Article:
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Lovely, Still

You can keep your Anistons and Clooneys — this year's best romance is glorious and gray.


Lovely, Still (PG)

En español  |  A movie doesn’t have to be perfect in order to be magical — sometimes a filmmaker’s occasional gap in logic or naïve assumption can add to the dreamlike quality of a tale well told. Such is the case with Lovely, Still, a lovingly realized fable crafted by 26-year-old first-time writer/director Nik Fackler. In many ways, Lovely, Still is a young man’s vision of what it’s like to get old. But Fackler’s vision is rich and full, a wondrous world swirling with love and loss, discovery and terror.

Martin Landau and Ellen Burstyn bring all their Oscar-winning talents to bear in a story that seems rather straightforward as it unfolds, but becomes head-spinningly complex in the final reel. He’s Robert, a man living alone in Omaha, Nebraska, holding down a job at a local grocery store, apparently without real duties, tenderly watched over by the store’s young manager (Adam Scott, in a part that becomes deeper and more nuanced as it unfolds). One day, Robert becomes aware of the beautiful, charming and kind of mysterious woman who’s moved in across the street — and Burstyn is indeed irresistible with her dewy eyes and dimpled smile.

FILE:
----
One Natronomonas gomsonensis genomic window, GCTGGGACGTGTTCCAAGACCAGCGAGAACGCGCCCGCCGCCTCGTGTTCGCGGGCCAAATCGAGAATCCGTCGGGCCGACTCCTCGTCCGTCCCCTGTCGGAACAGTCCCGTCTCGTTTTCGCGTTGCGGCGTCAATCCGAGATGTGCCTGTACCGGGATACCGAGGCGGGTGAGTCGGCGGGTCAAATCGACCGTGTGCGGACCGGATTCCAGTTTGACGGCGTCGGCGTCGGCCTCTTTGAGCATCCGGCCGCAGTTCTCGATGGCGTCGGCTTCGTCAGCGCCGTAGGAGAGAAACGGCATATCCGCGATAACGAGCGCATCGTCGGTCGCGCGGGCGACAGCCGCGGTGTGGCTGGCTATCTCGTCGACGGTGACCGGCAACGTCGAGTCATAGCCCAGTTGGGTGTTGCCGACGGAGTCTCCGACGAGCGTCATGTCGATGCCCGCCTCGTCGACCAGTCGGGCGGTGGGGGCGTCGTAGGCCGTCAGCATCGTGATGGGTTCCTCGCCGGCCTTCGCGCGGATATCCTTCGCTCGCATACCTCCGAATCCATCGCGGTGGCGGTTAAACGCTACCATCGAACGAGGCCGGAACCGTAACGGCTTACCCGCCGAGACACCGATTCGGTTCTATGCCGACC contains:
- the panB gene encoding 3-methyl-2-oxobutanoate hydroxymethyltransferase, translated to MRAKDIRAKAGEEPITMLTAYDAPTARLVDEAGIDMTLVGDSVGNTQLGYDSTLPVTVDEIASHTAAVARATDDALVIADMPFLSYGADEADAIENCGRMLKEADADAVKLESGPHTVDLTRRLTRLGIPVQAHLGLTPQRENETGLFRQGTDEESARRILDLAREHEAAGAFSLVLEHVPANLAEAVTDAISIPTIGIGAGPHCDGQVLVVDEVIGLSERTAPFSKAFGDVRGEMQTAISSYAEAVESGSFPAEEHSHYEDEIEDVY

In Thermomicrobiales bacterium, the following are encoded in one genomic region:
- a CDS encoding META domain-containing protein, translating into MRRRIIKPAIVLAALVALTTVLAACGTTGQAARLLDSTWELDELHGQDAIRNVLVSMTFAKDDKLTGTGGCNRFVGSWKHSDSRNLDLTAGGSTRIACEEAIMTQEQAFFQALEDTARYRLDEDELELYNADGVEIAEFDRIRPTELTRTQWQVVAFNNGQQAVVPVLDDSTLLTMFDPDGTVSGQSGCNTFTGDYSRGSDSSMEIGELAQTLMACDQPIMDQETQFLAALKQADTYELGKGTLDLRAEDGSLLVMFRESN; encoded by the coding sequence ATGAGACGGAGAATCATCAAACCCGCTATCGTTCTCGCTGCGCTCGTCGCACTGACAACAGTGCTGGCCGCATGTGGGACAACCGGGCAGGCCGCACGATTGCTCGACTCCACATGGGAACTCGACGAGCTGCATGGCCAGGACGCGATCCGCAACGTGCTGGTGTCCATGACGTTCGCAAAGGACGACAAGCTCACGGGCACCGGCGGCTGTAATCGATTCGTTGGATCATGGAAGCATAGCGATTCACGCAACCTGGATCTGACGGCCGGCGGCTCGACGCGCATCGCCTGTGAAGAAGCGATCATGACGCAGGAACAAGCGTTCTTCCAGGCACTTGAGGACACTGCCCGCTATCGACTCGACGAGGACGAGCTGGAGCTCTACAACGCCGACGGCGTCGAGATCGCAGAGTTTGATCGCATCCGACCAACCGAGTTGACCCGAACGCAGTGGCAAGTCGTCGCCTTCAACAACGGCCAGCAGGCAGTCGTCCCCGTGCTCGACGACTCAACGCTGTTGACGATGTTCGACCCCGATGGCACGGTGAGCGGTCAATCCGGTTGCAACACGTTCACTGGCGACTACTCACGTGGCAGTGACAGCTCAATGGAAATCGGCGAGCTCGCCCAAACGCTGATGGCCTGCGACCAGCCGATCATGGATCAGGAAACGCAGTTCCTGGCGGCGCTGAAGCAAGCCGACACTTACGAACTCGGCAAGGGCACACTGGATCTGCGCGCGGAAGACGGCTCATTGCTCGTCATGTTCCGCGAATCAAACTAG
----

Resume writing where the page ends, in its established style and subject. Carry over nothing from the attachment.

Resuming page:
The true depth of the stars’ performances — Burstyn’s in particular — comes to light only in that final reel, when the secrets that have been whispered in the first two acts are at last revealed. Suddenly, we understand that the actors in the movie — like the characters themselves — have been playing more than one role from the start. That alone makes Lovely, Still well worth seeing a second time. But I suspect some would have gone back anyway, if only to spend a bit more time with its stars. You can have your Jennifer Anistons and your Gerard Butlers — this year there is no more romantic sight at the movies than Landau and Burstyn, glorious and gray, dancing in the snow.